4 Ways to Save Money on Funeral Expenses.
As we have said over and over again - funeral directors charge grieving families too much money. There is absolutely no need or sense in overcharging a mourning individual other than for financial gain. It is sad, but true, and has been industry standard for many years. Finally, a small handful of companies, such as us, are fighting back on your behalf to show the public that it can be done. If, however, you decide to utilise one of the services of expensive funeral directors through family tradition or to keep your loved one closer to home, here is a few ways in which you can save money on the final bill.
1. Drive yourself
Funeral directors will often push for the use of limousines. They may use such terminology as "how many limousines do you require?" as opposed to "do you require a limousine?" These subtle tactics can often make families feel pressured into spending £200 extra on each limousine. We ask - Do you need a limousine? Would it not be more comfortable and convenient in your own vehicle? If you opt for a limousine, they will collect you from home and follow behind the hearse (which you can do in your own vehicle) and drop you off at the wake. Then, you have to ask for a lift or get a taxi home at the end of the event. It's much cheaper to have a designated driver.
2. Make your own Service Sheets
Another common expense are the service sheets or 'order of service'. They are a very efficient way for mourners to understand which part of the service is coming (especially in church services), an opportunity to place some lovely photos in them and an item that the attendees can take home to cherish. One drawback is that they are very expensive to have made. In our experience, many families have opted to make their own service sheets which have made them even more personal to the family.
The mystery behind embalming is commonplace and something that has gone back for many years. To be transparent, it is the replacement of blood from the body with chemicals which slow the process of deterioration. Families will often opt for this add-on because the funeral director has either informed them that it is a requirement (which it legally is not) or that they would advise it for the purpose of hygiene. If you are planning on visiting your loved one, embalming may be the correct choice - especially if you are planning on visiting often and over a number of weeks. If, however, you do not plan on visiting your loved one, it will not only save you £200-£300, but more importantly will save putting your loved ones body through such an invasive process.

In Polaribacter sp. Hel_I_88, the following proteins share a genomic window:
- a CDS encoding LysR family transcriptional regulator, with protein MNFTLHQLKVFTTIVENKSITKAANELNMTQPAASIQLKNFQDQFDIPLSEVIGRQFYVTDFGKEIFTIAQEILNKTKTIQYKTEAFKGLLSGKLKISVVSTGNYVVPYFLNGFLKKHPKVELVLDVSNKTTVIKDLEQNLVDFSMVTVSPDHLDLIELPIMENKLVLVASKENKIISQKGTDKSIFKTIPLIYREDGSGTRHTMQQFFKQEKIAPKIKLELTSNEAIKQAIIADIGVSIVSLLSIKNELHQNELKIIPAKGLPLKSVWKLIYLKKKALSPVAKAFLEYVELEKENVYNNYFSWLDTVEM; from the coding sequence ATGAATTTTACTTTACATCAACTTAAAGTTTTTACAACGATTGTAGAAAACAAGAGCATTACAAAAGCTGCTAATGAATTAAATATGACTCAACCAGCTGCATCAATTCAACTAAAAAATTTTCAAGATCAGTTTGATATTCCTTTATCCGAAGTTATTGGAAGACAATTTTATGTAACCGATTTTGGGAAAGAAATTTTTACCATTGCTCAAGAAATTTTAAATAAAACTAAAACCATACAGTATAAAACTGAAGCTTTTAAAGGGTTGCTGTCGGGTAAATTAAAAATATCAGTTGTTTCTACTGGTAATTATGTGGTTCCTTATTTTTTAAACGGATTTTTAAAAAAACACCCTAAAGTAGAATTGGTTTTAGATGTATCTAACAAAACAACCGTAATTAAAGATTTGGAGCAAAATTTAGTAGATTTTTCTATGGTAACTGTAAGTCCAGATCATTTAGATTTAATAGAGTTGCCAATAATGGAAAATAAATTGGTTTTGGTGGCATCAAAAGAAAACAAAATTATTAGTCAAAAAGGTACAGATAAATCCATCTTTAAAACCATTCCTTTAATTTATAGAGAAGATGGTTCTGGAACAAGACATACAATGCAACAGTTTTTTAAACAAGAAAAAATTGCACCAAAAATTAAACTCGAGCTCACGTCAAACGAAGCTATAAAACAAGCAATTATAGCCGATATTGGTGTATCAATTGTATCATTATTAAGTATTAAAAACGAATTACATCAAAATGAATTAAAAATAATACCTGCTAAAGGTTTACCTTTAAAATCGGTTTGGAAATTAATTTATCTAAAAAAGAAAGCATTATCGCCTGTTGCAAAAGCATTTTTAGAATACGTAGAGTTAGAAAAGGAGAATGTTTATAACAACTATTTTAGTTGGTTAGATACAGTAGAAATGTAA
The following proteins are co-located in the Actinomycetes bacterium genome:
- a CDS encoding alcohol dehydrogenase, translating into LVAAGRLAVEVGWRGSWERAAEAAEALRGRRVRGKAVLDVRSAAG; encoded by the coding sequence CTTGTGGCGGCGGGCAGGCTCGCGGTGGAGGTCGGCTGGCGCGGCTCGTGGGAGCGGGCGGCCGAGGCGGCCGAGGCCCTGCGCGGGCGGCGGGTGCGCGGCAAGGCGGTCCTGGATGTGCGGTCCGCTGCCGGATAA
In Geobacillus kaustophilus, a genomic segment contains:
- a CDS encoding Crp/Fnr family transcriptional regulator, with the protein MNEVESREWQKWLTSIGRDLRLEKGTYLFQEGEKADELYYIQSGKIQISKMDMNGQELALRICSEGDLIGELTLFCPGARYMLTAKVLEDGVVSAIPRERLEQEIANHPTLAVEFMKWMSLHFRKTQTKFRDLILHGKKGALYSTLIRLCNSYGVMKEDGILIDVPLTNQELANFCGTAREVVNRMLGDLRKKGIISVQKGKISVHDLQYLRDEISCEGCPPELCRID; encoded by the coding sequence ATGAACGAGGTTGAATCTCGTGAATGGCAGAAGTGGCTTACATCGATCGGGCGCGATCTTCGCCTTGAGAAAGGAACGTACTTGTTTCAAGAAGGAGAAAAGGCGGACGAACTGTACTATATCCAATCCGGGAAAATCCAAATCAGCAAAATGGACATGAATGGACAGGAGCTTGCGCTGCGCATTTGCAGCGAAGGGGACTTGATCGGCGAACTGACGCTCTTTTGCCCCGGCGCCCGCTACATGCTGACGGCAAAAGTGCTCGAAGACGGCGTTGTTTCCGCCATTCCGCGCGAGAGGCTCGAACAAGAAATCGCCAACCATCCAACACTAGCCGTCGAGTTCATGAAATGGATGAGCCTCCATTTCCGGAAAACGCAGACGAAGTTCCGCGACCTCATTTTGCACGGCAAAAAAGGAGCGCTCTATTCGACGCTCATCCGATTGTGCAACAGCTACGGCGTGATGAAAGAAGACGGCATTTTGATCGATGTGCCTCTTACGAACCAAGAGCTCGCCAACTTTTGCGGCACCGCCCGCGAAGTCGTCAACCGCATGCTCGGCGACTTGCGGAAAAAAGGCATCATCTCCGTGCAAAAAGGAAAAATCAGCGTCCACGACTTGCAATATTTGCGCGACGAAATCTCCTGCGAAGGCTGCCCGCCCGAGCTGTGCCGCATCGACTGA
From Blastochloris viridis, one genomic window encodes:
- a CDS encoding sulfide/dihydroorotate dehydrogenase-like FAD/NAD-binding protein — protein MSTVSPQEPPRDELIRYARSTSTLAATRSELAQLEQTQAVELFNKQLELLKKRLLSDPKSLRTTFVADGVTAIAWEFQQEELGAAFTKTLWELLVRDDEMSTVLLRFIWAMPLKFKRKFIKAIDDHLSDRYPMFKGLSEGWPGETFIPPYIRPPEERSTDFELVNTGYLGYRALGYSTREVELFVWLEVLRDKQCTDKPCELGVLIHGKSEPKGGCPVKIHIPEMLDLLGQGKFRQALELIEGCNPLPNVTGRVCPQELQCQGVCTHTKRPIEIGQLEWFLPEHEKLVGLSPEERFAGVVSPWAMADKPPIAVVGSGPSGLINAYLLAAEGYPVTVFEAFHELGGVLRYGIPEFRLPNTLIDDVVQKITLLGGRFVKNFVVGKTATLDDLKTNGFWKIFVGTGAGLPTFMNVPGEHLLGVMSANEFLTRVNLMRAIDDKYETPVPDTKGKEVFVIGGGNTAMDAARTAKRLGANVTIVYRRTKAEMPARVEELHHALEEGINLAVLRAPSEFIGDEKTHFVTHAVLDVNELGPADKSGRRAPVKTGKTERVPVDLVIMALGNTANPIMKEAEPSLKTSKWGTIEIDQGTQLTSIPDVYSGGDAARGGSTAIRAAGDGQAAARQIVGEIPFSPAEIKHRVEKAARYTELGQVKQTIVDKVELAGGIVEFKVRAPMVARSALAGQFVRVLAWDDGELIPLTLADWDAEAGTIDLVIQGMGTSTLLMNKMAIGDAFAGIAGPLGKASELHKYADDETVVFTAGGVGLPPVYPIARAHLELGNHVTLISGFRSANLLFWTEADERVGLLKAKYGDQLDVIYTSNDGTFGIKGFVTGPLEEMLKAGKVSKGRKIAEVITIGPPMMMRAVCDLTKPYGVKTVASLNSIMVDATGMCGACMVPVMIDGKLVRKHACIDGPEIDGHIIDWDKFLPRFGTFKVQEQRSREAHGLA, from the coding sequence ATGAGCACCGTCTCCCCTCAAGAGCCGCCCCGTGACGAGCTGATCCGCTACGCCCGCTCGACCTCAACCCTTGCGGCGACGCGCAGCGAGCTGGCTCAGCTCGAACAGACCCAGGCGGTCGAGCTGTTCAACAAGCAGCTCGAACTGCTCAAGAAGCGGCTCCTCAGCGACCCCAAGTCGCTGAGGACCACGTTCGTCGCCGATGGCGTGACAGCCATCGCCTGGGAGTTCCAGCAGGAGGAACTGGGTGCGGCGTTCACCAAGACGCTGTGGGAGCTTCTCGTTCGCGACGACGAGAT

Traditionally speaking, flowers are often thought of as an integral part of a funeral. We have had many families tell us that they feel they "have to have flowers" at their loved ones funeral, even in cases where the deceased did not like flowers! Some families choose to have many flowers and that is absolutely fine. If you would like to save a small fortune, however, perhaps think about just having a single flower for the top of the coffin and ask the rest of the mourners to put the money they would have spent towards a charity of your choice or one that is close to your heart.
As I type this, I think back to my Late Grandfathers wake. We had retrieved the one floral spray from the top of the coffin and brought it back to the wake with us. It sat in front of a wonderful board of old photo's from his life. At the end, my wonderful Nan asked us all if we would like to remove a couple of flowers from the spray to turn into a small bouquet or to press them once home and keep as a tribute. It was a wonderful idea and one that I have told many of my families about to lots of agreeing head-nods and note taking. Thanks, Nan!